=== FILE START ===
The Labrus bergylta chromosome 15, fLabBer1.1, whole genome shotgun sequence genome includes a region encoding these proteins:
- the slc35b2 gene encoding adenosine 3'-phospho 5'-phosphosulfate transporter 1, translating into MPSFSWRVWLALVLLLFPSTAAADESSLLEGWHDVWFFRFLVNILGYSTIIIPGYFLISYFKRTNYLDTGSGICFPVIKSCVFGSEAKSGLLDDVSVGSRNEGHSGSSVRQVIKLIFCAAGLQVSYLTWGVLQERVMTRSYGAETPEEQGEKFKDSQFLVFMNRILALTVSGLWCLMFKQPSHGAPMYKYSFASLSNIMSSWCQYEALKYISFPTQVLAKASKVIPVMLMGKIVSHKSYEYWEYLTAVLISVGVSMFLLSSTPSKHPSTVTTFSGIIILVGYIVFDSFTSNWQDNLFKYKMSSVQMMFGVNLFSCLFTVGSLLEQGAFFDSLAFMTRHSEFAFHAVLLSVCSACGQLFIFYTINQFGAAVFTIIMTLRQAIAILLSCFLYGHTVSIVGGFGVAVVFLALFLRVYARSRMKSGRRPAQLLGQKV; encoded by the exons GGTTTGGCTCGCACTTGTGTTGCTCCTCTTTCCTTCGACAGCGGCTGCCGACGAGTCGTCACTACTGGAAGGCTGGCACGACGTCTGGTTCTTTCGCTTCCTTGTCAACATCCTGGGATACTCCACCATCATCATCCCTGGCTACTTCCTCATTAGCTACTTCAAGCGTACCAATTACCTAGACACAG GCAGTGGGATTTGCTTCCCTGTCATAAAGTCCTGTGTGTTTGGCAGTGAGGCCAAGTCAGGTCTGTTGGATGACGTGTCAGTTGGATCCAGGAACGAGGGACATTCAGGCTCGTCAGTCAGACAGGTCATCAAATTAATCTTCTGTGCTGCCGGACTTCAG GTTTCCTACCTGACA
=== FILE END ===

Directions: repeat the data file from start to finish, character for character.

The Labrus bergylta chromosome 15, fLabBer1.1, whole genome shotgun sequence genome includes a region encoding these proteins:
- the slc35b2 gene encoding adenosine 3'-phospho 5'-phosphosulfate transporter 1, translating into MPSFSWRVWLALVLLLFPSTAAADESSLLEGWHDVWFFRFLVNILGYSTIIIPGYFLISYFKRTNYLDTGSGICFPVIKSCVFGSEAKSGLLDDVSVGSRNEGHSGSSVRQVIKLIFCAAGLQVSYLTWGVLQERVMTRSYGAETPEEQGEKFKDSQFLVFMNRILALTVSGLWCLMFKQPSHGAPMYKYSFASLSNIMSSWCQYEALKYISFPTQVLAKASKVIPVMLMGKIVSHKSYEYWEYLTAVLISVGVSMFLLSSTPSKHPSTVTTFSGIIILVGYIVFDSFTSNWQDNLFKYKMSSVQMMFGVNLFSCLFTVGSLLEQGAFFDSLAFMTRHSEFAFHAVLLSVCSACGQLFIFYTINQFGAAVFTIIMTLRQAIAILLSCFLYGHTVSIVGGFGVAVVFLALFLRVYARSRMKSGRRPAQLLGQKV; encoded by the exons GGTTTGGCTCGCACTTGTGTTGCTCCTCTTTCCTTCGACAGCGGCTGCCGACGAGTCGTCACTACTGGAAGGCTGGCACGACGTCTGGTTCTTTCGCTTCCTTGTCAACATCCTGGGATACTCCACCATCATCATCCCTGGCTACTTCCTCATTAGCTACTTCAAGCGTACCAATTACCTAGACACAG GCAGTGGGATTTGCTTCCCTGTCATAAAGTCCTGTGTGTTTGGCAGTGAGGCCAAGTCAGGTCTGTTGGATGACGTGTCAGTTGGATCCAGGAACGAGGGACATTCAGGCTCGTCAGTCAGACAGGTCATCAAATTAATCTTCTGTGCTGCCGGACTTCAG GTTTCCTACCTGACA